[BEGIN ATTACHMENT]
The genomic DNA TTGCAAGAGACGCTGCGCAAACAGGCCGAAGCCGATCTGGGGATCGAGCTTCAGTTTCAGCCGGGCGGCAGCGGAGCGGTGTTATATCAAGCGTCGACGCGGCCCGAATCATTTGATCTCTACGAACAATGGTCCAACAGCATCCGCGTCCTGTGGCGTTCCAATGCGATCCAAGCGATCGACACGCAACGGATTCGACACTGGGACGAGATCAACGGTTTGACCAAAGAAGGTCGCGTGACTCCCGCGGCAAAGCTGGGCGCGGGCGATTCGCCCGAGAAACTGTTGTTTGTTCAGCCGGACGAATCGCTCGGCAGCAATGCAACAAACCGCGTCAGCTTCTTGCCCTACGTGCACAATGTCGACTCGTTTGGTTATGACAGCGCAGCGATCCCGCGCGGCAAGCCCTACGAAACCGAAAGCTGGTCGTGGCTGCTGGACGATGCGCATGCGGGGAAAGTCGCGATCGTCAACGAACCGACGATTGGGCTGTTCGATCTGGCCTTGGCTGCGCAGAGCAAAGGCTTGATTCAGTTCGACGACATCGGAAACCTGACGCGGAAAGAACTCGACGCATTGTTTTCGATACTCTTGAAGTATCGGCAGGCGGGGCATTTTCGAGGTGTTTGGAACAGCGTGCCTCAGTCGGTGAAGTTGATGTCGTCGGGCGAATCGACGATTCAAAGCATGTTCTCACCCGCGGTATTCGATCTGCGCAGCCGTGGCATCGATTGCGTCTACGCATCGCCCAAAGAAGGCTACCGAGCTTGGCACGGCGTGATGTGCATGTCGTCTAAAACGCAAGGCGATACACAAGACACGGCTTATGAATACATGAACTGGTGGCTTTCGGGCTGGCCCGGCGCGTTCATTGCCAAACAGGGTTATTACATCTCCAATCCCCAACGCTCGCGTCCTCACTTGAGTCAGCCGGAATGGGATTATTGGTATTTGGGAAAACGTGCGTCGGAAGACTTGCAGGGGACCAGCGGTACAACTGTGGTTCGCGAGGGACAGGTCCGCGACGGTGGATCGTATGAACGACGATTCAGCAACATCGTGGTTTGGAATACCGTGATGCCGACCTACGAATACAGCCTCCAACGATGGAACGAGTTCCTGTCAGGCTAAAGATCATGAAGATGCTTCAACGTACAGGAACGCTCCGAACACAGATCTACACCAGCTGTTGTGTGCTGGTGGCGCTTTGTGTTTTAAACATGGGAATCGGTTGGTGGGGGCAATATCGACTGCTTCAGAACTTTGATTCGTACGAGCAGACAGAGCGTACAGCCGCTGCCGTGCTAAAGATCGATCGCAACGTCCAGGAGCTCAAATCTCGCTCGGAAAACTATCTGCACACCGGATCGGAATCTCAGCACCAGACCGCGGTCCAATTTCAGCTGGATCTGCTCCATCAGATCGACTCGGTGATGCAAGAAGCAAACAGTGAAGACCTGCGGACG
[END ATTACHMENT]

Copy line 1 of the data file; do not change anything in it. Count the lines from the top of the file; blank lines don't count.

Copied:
The genomic DNA TTGCAAGAGACGCTGCGCAAACAGGCCGAAGCCGATCTGGGGATCGAGCTTCAGTTTCAGCCGGGCGGCAGCGGAGCGGTGTTATATCAAGCGTCGACGCGGCCCGAATCATTTGATCTCTACGAACAATGGTCCAACAGCATCCGCGTCCTGTGGCGTTCCAATGCGATCCAAGCGATCGACACGCAACGGATTCGACACTGGGACGAGATCAACGGTTTGACCAAAGAAGGTCGCGTGACTCCCGCGGCAAAGCTGGGCGCGGGCGATTCGCCCGAGAAACTGTTGTTTGTTCAGCCGGACGAATCGCTCGGCAGCAATGCAACAAACCGCGTCAGCTTCTTGCCCTACGTGCACAATGTCGACTCGTTTGGTTATGACAGCGCAGCGATCCCGCGCGGCAAGCCCTACGAAACCGAAAGCTGGTCGTGGCTGCTGGACGATGCGCATGCGGGGAAAGTCGCGATCGTCAACGAACCGACGATTGGGCTGTTCGATCTGGCCTTGGCTGCGCAGAGCAAAGGCTTGATTCAGTTCGACGACATCGGAAACCTGACGCGGAAAGAACTCGACGCATTGTTTTCGATACTCTTGAAGTATCGGCAGGCGGGGCATTTTCGAGGTGTTTGGAACAGCGTGCCTCAGTCGGTGAAGTTGATGTCGTCGGGCGAATCGACGATTCAAAGCATGTTCTCACCCGCGGTATTCGATCTGCGCAGCCGTGGCATCGATTGCGTCTACGCATCGCCCAAAGAAGGCTACCGAGCTTGGCACGGCGTGATGTGCATGTCGTCTAAAACGCAAGGCGATACACAAGACACGGCTTATGAATACATGAACTGGTGGCTTTCGGGCTGGCCCGGCGCGTTCATTGCCAAACAGGGTTATTACATCTCCAATCCCCAACGCTCGCGTCCTCACTTGAGTCAGCCGGAATGGGATTATTGGTATTTGGGAAAACGTGCGTCGGAAGACTTGCAGGGGACCAGCGGTACAACTGTGGTTCGCGAGGGACAGGTCCGCGACGGTGGATCGTATGAACGACGATTCAGCAACATCGTGGTTTGGAATACCGTGATGCCGACCTACGAATACAGCCTCCAACGATGGAACGAGTTCCTGTCAGGCTAAAGATCATGAAGATGCTTCAACGTACAGGAACGCTCCGAACACAGATCTACACCAGCTGTTGTGTGCTGGTGGCGCTTTGTGTTTTAAACATGGGAATCGGTTGGTGGGGGCAATATCGACTGCTTCAGAACTTTGATTCGTACGAGCAGACAGAGCGTACAGCCGCTGCCGTGCTAAAGATCGATCGCAACGTCCAGGAGCTCAAATCTCGCTCGGAAAACTATCTGCACACCGGATCGGAATCTCAGCACCAGACCGCGGTCCAATTTCAGCTGGATCTGCTCCATCAGATCGACTCGGTGATGCAAGAAGCAAACAGTGAAGACCTGCGGACG